The US is stuck on the wrong side of a thorny problem. While it loudly champions the spread of democracy it quietly props up compliant despots. Think Egypt, think Saudi Arabia, think Kuwait and the Emirates. America has a rich legacy of this sort of thing in South and Central America, Southeast Asia, even Africa. Unfortunately it's a policy that rarely ends well.
South America today, once considered a gaggle of American fiefdoms, is breaking free of Washington's hold. The US once had much of Africa its for the taking but now it is being muscled out by China.
But a classic example of how American policy backfires is Palestine. The Palestinian people, offered a free choice between pro-American Fatah and pro-Palestinian Hamas, elected Hamas. So what do the US and Israel do? They ignore the election and carry on as though Fatah's Palestinian Authority was the legitimate voice of the Palestinians. They even smuggle arms to the PA for the violent overthrow of Hamas. Now al Jazeera has unveiled documents showing that the PA was willing to sell out the Palestinians to Israel on East Jerusalem and West Bank settlements. And the Americans wonder how Islamist movements gain popular support?
Awful as the Palestine problem is, the US and Israel are far more concerned today with the uprising in Cairo and Suez that threatens their compliant despot, Mubarak. Mubarak and his party have held onto power for 30-years largely thanks to fixed elections. For a government that claims to embrace democracy, Mubarak has been preparing to hand control over to his son who is even more hated and has reportedly fled the country.
The Egyptian protests face far greater hurdles than the apparently successful uprising earlier this week in Tunisia. Israel, which counts Mubarak as its strongest regional ally, has most to lose should he be topped. Israeli leaders, however, believe Mubarak's control over Egypt's security forces is stable and will enable him to put down any uprising.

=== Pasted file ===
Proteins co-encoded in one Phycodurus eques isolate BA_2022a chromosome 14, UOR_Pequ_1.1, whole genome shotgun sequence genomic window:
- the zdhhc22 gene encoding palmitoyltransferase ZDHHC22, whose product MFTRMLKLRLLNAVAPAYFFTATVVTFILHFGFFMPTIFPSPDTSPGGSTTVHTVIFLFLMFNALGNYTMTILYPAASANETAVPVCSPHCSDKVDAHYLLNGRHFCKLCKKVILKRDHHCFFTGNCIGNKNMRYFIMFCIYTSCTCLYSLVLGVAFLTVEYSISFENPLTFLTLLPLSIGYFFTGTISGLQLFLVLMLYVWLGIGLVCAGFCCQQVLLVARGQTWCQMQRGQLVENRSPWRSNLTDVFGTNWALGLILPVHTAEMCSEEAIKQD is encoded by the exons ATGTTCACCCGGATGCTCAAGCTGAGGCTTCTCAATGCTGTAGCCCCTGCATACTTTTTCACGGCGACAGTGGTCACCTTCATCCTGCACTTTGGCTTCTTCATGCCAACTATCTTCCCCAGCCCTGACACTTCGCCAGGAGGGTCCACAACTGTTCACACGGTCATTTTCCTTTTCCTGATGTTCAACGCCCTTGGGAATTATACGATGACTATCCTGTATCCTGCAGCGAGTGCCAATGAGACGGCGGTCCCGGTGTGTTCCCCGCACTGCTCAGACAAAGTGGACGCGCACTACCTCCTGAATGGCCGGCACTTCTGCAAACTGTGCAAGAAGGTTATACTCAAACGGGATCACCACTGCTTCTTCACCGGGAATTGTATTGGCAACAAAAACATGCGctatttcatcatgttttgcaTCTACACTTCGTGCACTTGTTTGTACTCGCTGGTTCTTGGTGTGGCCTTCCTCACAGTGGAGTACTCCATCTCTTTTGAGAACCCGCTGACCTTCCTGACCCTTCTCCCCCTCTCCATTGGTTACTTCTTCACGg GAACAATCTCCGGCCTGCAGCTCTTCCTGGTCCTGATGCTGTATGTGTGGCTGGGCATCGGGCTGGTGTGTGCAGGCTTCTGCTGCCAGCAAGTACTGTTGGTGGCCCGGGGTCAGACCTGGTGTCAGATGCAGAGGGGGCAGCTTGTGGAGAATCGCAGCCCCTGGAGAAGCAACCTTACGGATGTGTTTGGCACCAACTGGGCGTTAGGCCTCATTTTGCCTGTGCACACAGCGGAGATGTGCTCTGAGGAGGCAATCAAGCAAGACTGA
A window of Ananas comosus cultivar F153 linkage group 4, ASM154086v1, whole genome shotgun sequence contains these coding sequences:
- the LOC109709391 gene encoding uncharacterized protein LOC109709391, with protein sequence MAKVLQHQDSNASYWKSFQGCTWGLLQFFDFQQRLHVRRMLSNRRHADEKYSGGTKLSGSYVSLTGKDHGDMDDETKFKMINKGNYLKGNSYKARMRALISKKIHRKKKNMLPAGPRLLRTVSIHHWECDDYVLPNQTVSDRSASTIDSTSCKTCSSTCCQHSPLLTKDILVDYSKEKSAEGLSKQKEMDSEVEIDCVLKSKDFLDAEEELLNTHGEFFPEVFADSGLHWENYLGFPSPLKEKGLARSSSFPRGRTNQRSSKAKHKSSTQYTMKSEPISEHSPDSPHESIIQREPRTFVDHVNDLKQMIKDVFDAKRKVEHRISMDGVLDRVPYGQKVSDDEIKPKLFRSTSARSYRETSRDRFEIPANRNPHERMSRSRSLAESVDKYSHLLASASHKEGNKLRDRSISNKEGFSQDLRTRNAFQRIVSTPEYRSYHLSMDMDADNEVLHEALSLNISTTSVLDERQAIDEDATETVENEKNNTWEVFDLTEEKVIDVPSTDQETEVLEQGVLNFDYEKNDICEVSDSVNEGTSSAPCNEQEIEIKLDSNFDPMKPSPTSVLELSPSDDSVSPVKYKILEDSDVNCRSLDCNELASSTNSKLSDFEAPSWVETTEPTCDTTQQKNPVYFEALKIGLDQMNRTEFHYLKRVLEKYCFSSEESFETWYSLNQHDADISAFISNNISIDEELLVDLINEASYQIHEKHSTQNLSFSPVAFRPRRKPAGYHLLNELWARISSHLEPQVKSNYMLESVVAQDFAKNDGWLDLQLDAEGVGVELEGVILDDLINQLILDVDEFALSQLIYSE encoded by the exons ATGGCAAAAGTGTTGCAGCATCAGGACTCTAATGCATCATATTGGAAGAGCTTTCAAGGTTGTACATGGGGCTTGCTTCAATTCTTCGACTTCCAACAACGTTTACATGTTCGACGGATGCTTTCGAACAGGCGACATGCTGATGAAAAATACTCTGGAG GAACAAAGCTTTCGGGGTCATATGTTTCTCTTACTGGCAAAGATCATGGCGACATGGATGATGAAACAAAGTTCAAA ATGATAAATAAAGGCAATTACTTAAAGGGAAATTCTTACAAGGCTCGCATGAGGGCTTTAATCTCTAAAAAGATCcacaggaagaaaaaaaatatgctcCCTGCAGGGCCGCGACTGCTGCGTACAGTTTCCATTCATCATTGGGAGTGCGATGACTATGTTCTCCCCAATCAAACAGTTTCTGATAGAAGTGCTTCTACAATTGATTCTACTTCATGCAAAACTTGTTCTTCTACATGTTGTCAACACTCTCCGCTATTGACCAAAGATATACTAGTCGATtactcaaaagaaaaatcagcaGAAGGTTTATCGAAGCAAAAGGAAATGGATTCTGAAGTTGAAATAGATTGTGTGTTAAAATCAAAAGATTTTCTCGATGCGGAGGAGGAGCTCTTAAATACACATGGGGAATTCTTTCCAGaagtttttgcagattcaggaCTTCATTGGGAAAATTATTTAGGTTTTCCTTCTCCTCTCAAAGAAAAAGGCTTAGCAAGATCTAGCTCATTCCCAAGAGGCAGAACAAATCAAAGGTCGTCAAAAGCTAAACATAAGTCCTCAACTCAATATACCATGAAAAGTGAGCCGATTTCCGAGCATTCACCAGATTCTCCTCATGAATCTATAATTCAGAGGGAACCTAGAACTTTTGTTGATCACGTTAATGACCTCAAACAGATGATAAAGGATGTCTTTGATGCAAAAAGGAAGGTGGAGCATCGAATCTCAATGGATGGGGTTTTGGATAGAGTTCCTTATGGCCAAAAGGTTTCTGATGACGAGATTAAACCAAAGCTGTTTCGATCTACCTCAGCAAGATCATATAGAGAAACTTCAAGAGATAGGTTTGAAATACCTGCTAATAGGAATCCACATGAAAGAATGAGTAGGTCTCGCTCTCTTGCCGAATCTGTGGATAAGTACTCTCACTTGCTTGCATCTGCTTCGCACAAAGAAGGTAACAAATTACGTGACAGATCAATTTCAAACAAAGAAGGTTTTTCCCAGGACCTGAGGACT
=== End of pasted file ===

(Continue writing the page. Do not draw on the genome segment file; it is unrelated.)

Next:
Secretary of State Hillary Clinton said Wednesday that "we support the universal rights of the Egyptian people, including the rights to freedom of expression, association, and assembly. And we urge the Egyptian authorities not to prevent peaceful protests or block communications, including on social media sites."
"We believe strongly that the Egyptian government has an important opportunity at this moment in time to implement political, economic, and social reforms to respond to the legitimate needs and interests of the Egyptian people."
The White House may actually hope that Mubarak will give in and implement reforms, something to placate the protesters, while retaining his hold on power. Some American diplomats, however, doubt Mubarak will budge.
America may have placed itself in a lose-lose situation on Egypt's troubles, one that may be decided more by its interests in Riyadh than in Cairo.